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« Sunset, Redington Beach | Main | Thursday 13: Love Thyself »

September 04, 2006


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That's what I thought, too. I mean...while taking a cruise, that's one of the most popular excursions...


I was saddened by it too, Laura, but others, judging by a comment I received on it, see him differently. I am so sorry for his pretty wife and cute kids.


After I came here this morning and read this, I went back in and told the rest of the family. General dismay was the reaction, but then Allie said "You know, I feel sorry for his wife and kids and everything ... but isn't it better that he goes like this - doing what he loves and is known for - than if he caught pneumonia or appendicitis or something?"

Had to agree with her, by crikey.


Another wierd sidenote: Filming the stingrays wasn't even on the agenda. He saw a big group of them go by and just decided to do the filming.

Old Horsetail Snake

Truly, truly, we will.


I was as shocked and saddened as you when I read about it this morning.
I just commented on Kenju's blog...You must be familiar with ALL the stingray attacks on Clearwater beach every year in Aug, aren't you? My poor hubby got a barb about 15 years ago there...I remember the Tampa News telling people to do the "stingray shuffle" when walking into the Gulf in Aug. Stingrays are VERY unpleasant and that barb is horribly painful.


Am I the only one to think that Steve had a greater reponsbility to his two children than to chasing dangerous critters? It's not like his reputation was at stake.

I hate to harsh your wildlife adrenaline buzz, buddy, but stingrays and crocs and snakes and sharks are a dime a dozen. So are nature hosts on TV. Fathers aren't.


You know what's not a dime a dozen? People who spend their lives drawing attention to the plight of wildlife and educating the public about the beauty to be found even in the most dangerous corners of nature.

Many endangered species are better off today because Steve Irwin had the gift of demystifying nature red in tooth and claw and helping a generation of viewers better understand some of the creatures we share this world with.

His style was unorthodox, and easily lent itself to parody. But every action we take in life boils down to "acceptable risk", and given his knowledge of the natural world, we can assume that what he was doing constituted "acceptable risk" and that what happened was a freak accident.

Yes, he leaves behind a wife and two children. But had he died in a plane crash or a car accident (both of which we - who know far less about planes or cars than Steve Irwin knew about dangerous species - would call "acceptable risks"), nobody would be cynically chuckling over his death.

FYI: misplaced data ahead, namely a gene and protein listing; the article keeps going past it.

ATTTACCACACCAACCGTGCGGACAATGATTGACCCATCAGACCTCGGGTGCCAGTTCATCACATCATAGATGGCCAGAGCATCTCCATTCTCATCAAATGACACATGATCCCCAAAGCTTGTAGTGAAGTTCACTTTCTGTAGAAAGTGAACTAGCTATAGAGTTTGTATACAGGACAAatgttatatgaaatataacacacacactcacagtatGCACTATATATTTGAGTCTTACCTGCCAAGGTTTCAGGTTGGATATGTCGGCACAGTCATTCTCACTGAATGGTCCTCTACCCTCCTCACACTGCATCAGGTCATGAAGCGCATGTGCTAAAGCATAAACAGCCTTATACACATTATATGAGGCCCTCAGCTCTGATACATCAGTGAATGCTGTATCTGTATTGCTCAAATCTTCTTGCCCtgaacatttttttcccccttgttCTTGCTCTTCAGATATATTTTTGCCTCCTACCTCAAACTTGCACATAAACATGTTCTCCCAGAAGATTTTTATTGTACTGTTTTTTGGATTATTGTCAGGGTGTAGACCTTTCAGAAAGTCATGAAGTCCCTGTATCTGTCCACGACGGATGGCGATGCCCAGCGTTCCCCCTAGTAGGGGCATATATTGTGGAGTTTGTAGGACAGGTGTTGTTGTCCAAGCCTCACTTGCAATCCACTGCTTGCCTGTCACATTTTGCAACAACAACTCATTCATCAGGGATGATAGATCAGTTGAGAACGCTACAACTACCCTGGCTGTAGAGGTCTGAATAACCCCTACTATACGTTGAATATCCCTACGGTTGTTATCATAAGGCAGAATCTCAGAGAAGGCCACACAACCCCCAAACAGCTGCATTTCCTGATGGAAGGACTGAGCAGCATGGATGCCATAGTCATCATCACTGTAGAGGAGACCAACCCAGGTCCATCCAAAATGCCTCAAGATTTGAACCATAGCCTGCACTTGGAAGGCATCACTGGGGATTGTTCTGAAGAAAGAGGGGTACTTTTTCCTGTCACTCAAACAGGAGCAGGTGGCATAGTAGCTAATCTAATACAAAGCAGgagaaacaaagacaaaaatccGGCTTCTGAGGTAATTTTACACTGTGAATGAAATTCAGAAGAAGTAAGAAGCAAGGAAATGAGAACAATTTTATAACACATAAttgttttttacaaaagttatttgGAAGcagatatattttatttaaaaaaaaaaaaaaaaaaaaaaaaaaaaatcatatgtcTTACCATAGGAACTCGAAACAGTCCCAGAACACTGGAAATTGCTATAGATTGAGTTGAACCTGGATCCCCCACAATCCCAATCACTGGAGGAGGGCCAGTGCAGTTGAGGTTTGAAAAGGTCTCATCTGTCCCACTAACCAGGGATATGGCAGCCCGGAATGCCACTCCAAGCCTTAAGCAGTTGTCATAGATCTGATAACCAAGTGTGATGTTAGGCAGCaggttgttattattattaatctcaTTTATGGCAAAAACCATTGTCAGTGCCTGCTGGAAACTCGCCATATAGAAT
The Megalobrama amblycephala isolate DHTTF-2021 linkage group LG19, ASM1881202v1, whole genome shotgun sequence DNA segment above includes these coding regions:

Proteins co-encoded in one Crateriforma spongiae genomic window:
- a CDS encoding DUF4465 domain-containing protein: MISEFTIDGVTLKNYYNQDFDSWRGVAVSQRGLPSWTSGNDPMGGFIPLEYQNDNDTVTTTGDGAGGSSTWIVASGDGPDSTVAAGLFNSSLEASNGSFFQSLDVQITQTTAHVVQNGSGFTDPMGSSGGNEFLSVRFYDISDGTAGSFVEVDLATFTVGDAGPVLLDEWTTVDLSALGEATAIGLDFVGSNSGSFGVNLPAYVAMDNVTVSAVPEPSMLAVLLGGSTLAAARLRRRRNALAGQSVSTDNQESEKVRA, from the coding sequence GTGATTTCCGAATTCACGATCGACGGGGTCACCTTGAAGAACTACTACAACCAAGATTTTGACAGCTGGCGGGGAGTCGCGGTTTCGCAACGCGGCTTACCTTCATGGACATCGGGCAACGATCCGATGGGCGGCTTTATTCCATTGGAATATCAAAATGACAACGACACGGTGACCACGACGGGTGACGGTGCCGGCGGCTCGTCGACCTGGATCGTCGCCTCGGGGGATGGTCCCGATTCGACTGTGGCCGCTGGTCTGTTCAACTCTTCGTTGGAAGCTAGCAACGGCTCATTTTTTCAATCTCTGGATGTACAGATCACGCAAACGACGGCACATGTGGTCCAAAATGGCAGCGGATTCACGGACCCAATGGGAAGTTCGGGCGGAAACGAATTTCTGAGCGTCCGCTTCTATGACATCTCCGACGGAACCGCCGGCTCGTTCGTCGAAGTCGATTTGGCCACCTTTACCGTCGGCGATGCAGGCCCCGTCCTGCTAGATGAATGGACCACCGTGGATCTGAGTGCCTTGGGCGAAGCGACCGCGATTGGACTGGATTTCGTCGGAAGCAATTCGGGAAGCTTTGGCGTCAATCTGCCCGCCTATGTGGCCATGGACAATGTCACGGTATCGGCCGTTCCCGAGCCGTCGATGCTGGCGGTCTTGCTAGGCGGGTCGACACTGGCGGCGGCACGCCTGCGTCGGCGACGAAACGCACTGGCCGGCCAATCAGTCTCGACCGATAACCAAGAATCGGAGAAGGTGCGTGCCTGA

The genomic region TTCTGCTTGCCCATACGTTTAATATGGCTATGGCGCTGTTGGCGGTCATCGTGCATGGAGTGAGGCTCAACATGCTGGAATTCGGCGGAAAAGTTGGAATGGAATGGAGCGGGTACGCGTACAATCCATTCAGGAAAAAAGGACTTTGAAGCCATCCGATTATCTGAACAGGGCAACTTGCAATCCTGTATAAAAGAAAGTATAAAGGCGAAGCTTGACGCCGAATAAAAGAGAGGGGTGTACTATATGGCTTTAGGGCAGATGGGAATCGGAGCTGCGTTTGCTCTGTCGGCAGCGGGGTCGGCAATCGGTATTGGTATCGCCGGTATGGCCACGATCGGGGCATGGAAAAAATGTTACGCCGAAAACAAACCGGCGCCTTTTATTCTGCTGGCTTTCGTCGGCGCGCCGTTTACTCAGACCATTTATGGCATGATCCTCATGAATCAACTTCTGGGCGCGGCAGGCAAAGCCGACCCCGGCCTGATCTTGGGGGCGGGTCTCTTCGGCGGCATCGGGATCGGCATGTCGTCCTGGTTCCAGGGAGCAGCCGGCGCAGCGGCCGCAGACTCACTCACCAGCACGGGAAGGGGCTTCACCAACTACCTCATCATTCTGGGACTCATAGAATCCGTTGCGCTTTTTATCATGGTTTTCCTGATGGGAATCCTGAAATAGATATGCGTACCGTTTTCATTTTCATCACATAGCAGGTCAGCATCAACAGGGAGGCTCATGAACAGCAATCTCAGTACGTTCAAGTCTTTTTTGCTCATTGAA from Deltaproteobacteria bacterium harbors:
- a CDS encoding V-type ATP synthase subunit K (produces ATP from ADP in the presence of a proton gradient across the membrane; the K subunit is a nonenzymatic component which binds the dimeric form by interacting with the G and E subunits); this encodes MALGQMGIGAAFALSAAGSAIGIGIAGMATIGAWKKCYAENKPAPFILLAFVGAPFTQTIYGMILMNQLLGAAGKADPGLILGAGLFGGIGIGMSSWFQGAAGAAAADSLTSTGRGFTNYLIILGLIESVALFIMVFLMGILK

People like Irwin, who work tirelessly (whether paid handsomely or not) to educate and inform us about the world we live in are not a dime a dozen. Nobody could watch him and say he was foolhardy - in fact, he was forever taking exceptional precautions before handling dangerous critters. And still, some people will write his death off as some sort of quirky irony or glib one-liner. Too easy, and wrong to boot.

People who do THAT are a dime a dozen, and you've overpaid.


I was so sad about this too. I think his passion about life in general made him a standout man.


It is a sad loss, but he did go out doing what he loved best! We should be so lucky, hmmm?


Very well said, Nils.

I was a big "Steve" fan. He made me laugh with his craziness. He was fearless. Too bad he wasn't on that damn plane with Samuel L. Jackson. Maybe some innocent lives could have been saved.


I know, very sad! I've heard all these people on TV saying, very self-importantly, "Well, you know, he died doing what he loved." blah blah blah. That's just a stupid comment and certainly no comfort to his family. He could have continued to do what he loved and died doing it 20 years from now.


Stingrays have only one active defense against the sharks who prey on them and that is the barb in their tail. It's never an "attack". It's an instinctive defensive reaction to a perceived threat.
It is incredibly painful. I rank my stingray stings just a little more painful than amputating my left ring finger. Neither was much fun, but the stingray was more intense.
I'll miss Steve.


I'm with FC, and I'm glad he said it. A stingray "attack" is somewhat misleading, but please don't think I'm commenting here to cast stones, Laura. I'm not.

I just hate to see what really is a neat fish get a bum rap over this, and I'm pretty sure Mr. Irwin wouldn't have wanted that either. Yet, in the news over this event, I heard the word "attack" used over and over again.

It's not like people aren't already scared or "in the dark" enough about wildlife... They don't need misinformation on the "News" contributing to the problem...

Okay - I'm done. Like I said, please don't take this "chiming in" the wrong way.

RIP Steve. You had huge brass you-know-whats, and I love ya, baby. Good on ya, mate.


Thingfish: Whining? Absolutely not. I agree with you 100%. I was going to do a followup post to this particular post, but the entire week has been so busy, I've just been too tired to think about it. I also thought I'd just wait to see what type of spin the media puts on it.

For the most part, I've been glad to see the positive outpouring of support for his family. The man had an incredible career and he died too young, much too young.

There will never be another Steve Irwin. Even if we come across another nature show with a imitation host that says "CRIKEY!" it won't be the same.

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